f 1#f 2
$ IFS='#' array=( $names )
$ echo ${#array[@]}
$ echo ${array[0]}
f 1

A more elegant way to do this would be to use the NUL byte \0 as the filename delimiter as that is guaranteed to never be apart of a filename. To accomplish this we will need to use the find command with its -print0 flag as well as the read builtin delimited on NUL. We well also need to clear IFS so no word splitting on spaces is performed.


unset array

while IFS= read -r -d $'\0' name; do
  array+=( "$name" )
done < <(find . -type f -name "f*" -print0 )


Expansion is performed on the command line after it has been split into words.

I can see how one would be confused by the quote above only to have it further state that word splitting is the 2nd to last expansion to occur.

A better way to word that quote in my opinion would be:

Expansion is performed on the command line after it has been split into arguments.

The splitting of arguments on the shell is always done by white space, and it's those arguments which are further subject to expansion. If you want to have white space in your argument you must either use Quoting or Escaping. IFS does not augment argument splitting, only word splitting.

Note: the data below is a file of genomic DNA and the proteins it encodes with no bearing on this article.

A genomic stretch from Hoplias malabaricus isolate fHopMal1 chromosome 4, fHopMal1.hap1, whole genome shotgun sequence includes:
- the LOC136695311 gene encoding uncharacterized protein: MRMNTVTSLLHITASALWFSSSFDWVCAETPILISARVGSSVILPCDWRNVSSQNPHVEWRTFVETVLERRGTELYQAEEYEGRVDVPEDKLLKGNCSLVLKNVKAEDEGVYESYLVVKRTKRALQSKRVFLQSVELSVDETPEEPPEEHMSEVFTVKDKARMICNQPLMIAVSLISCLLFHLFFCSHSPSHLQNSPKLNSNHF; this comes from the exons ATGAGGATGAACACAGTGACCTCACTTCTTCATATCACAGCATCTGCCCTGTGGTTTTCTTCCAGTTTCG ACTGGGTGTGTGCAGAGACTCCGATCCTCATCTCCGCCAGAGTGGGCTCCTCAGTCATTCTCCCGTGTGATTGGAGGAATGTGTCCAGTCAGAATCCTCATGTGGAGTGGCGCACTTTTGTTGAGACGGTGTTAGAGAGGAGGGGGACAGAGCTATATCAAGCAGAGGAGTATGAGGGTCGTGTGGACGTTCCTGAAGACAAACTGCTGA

Consider this example:

$ touch f{1,2}; IFS="#"; rm f1#f2
rm: cannot remove `f1#f2': No such file or directory

Notice how setting IFS to # did not alter the fact that the shell still only saw one argument f1#f2; which by the way is then further subject to the various expansions.

I would highly recommend your aquatint yourself with the BashFAQ if you haven't already. In particular, I would strongly suggest you read the following two supplemental entries:

  1. Arguments
  2. Word Splitting
  • I'm slowly getting there. I've started reading the entire man bash (10% so far :). Now, about this issue in particular. I'm starting to get a feel for it, but unless my compehension is way off, the man page excerpt you quoted, says, "Expansion is performed on the command line after it has been split into words..." and then goes on to say that one of the "expansions" is word splitting. That looks like a contradiction.. so it brings up the "mechanism" issue again.. I've just noticed Gilles has posted and mentions something about "shell words".. (but I must go now... back later) – Peter.O Mar 12 '11 at 0:43
  • @fred.bear please see my updated answer, this should put to rest any doubt you may have had regarding the "mechanics" of the shell. – SiegeX Mar 12 '11 at 1:35